NCAA Wrestling Championship Breakdown

Penn State dominates the team title race once again, and Rutgers makes school history.

Anthony Colavito, Sports Editor

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This year’s NCAA Division I Wrestling Championships were exciting once again. Just like College Basketball, anything could happen in wrestling. It is a matter of who shows up that day. Many upsets happened at all ten weight classes, and it was a great three days of top level wrestling.

The 125 pound bracket was probably the most open. Top seed Sebastian Rivera was the number one seed, and Oklahoma State’s Nick Piccininni was the two seed. The both of these men have defeated defending NCAA Champion Spencer Lee (Iowa) earlier in the year. Piccininni pinned Lee for the first time in his Iowa days. Lee ended up falling down to the three seed because of this but it didn’t matter. Lee avenged his previous loss to Piccininni in the semifinals with a 9-5 decision. Rivera was upset in the semis, losing to Virginia’s Jack Mueller, the five seed in the tournament. Lee would end up once again winning the title and would make himself a two time NCAA Champion in his sophomore year at Iowa.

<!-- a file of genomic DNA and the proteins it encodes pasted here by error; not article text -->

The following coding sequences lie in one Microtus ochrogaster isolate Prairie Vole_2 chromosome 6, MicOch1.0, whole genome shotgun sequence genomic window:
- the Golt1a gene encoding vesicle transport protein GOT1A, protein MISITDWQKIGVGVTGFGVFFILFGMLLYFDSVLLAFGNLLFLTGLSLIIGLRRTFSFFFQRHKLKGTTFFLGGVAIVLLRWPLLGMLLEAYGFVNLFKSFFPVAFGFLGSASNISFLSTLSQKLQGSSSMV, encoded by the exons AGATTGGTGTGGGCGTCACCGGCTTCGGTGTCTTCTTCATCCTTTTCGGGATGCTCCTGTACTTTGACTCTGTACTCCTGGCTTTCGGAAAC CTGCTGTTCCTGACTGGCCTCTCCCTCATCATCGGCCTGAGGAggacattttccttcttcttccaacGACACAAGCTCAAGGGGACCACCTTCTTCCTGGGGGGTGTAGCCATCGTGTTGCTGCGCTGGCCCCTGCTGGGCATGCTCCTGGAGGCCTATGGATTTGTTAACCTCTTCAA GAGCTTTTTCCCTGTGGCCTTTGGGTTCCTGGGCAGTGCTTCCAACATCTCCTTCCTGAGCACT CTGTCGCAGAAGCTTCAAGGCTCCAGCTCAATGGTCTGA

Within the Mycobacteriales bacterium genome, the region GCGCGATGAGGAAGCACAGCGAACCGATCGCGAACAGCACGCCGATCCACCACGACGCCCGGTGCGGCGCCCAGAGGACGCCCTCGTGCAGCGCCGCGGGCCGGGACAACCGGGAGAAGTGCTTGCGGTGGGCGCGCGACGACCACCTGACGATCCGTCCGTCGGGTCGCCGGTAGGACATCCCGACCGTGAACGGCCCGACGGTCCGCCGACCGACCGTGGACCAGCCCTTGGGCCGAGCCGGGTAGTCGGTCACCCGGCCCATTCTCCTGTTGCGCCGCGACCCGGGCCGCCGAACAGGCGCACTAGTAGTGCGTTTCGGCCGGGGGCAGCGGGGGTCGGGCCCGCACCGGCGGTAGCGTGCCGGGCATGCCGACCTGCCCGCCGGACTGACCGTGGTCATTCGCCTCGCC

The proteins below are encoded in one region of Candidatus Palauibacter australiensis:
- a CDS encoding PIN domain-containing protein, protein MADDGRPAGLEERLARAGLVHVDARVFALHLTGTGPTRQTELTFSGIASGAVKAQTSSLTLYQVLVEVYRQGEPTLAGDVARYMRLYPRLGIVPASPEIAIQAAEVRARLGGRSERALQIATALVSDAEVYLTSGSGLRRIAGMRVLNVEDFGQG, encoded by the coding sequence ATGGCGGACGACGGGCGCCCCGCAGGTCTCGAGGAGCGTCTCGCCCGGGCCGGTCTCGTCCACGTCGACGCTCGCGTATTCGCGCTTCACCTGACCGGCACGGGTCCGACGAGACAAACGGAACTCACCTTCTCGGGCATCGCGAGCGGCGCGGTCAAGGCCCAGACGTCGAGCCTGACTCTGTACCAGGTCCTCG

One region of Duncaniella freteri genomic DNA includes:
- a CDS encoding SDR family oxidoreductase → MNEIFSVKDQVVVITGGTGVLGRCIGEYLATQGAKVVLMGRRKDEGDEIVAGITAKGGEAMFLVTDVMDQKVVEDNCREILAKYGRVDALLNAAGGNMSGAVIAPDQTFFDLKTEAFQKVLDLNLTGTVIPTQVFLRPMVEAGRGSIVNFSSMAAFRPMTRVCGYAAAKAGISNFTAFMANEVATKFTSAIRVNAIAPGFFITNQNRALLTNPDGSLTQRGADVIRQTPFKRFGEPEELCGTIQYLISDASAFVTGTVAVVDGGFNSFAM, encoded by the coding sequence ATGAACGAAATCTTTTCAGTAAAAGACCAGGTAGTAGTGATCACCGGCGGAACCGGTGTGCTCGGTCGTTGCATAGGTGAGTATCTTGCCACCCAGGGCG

133 was just as exciting. Oklahoma State’s Daton Fix was the one seed and was predicted to win it all. Two seed Stevan Micic (Michigan) was hungry after losing in the finals last year to South Dakota State’s Seth Gross. This bracket was star studded, Nick Suriano (Rutgers), Austin DeSanto (Iowa), Ethan Lizak (Minnesota), and freshman sensation Roman Bravo-Young (Penn State). Suriano had a tough way to the finals, but he knew what he has worked so hard for. A 4-1 decision led him to a finals match with Daton Fix, and these two have a lot of history. In high school, these two wrestled in the famous “Marathon Match”. The two wrestled for over 25 minutes non stop and Suriano came out the winner. In the NCAA Finals, they went to overtime once again, with Suriano scoring the final takedown on a reattack. Suriano gave Rutgers its first individual national wrestling champion and would get another one later on in the night.

141 pounds was also open, but it felt like it was open for only two men who were set to face off in the finals from the start of the tournament. Cornell’s Yianni Diakomihalis and Ohio State’s Joey McKenna. Yianni is known for feeling things as he describes it as a “unique way” and it showed in the finals. While losing the match, he was able to feel his way to a takedown to tie the match and eventually win it in overtime 6-4. This reminded a lot of fans how Yianni was also losing in the finals last year to Wyoming’s Bryce Meredith. Losing in the final seconds, Yianni was able to cradle his way to victory. Like Spencer Lee, Yianni is also a sophomore and is looking to be the first Cornell wrestler since Kyle Dake to win four national titles.